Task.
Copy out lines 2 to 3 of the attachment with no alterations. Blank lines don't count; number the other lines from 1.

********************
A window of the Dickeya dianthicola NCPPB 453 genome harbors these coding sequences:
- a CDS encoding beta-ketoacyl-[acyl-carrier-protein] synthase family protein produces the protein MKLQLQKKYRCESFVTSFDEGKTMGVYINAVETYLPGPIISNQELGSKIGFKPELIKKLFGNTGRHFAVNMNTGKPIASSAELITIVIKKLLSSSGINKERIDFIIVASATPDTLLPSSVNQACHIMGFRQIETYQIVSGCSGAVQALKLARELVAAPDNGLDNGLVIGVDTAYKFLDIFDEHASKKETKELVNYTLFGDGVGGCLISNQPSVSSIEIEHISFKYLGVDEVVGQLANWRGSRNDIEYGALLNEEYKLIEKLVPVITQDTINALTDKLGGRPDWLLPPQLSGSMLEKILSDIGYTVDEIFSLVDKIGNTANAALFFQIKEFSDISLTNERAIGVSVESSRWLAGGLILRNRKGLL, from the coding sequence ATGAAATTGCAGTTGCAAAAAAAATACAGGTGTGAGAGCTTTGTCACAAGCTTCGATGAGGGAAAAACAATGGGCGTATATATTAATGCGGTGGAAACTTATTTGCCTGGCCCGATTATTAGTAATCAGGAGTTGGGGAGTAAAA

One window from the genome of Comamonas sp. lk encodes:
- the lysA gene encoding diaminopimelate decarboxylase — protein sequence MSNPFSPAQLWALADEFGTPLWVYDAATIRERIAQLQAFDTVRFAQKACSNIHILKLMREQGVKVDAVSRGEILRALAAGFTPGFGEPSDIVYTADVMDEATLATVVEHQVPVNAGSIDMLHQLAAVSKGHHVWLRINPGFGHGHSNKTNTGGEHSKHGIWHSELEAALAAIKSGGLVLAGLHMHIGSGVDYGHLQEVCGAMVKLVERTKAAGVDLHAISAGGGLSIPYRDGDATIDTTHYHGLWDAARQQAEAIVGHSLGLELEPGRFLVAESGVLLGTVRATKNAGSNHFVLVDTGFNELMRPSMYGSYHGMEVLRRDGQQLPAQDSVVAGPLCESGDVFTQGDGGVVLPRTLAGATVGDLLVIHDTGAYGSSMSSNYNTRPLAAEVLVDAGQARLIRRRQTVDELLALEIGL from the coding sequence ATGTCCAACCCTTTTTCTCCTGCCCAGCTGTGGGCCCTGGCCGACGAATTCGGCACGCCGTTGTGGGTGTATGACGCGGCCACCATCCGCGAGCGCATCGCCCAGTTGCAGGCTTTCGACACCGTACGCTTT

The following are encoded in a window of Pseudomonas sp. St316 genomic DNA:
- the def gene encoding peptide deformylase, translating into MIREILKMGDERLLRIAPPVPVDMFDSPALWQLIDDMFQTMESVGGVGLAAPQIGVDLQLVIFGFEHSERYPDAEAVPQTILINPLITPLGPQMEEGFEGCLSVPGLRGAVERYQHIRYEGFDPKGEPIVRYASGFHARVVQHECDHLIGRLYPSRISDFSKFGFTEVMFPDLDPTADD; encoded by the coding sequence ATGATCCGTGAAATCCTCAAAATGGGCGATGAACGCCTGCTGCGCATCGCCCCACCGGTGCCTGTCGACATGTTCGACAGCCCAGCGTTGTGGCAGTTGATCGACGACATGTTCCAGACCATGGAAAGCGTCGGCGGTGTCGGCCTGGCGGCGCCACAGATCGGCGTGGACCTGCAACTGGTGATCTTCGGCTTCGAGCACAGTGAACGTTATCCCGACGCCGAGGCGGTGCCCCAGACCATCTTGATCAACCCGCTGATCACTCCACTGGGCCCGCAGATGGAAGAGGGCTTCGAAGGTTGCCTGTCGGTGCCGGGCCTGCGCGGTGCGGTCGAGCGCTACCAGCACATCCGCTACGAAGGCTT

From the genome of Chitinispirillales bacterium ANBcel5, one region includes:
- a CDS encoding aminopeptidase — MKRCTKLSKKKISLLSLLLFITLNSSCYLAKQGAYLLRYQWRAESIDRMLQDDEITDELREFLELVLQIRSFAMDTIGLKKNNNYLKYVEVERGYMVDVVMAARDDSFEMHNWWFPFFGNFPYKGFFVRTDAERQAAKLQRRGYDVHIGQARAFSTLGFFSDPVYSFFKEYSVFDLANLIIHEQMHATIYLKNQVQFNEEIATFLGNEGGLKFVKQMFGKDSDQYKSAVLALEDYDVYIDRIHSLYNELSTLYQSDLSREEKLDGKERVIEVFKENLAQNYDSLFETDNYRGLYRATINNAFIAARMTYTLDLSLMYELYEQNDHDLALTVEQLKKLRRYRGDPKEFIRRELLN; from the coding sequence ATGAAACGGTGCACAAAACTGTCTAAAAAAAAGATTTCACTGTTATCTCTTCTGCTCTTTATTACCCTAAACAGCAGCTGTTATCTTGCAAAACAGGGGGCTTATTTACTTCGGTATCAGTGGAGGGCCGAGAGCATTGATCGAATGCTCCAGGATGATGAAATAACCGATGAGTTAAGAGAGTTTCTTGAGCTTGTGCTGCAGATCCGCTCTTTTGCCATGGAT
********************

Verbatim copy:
- a CDS encoding beta-ketoacyl-[acyl-carrier-protein] synthase family protein produces the protein MKLQLQKKYRCESFVTSFDEGKTMGVYINAVETYLPGPIISNQELGSKIGFKPELIKKLFGNTGRHFAVNMNTGKPIASSAELITIVIKKLLSSSGINKERIDFIIVASATPDTLLPSSVNQACHIMGFRQIETYQIVSGCSGAVQALKLARELVAAPDNGLDNGLVIGVDTAYKFLDIFDEHASKKETKELVNYTLFGDGVGGCLISNQPSVSSIEIEHISFKYLGVDEVVGQLANWRGSRNDIEYGALLNEEYKLIEKLVPVITQDTINALTDKLGGRPDWLLPPQLSGSMLEKILSDIGYTVDEIFSLVDKIGNTANAALFFQIKEFSDISLTNERAIGVSVESSRWLAGGLILRNRKGLL, from the coding sequence ATGAAATTGCAGTTGCAAAAAAAATACAGGTGTGAGAGCTTTGTCACAAGCTTCGATGAGGGAAAAACAATGGGCGTATATATTAATGCGGTGGAAACTTATTTGCCTGGCCCGATTATTAGTAATCAGGAGTTGGGGAGTAAAA

One window from the genome of Comamonas sp. lk encodes: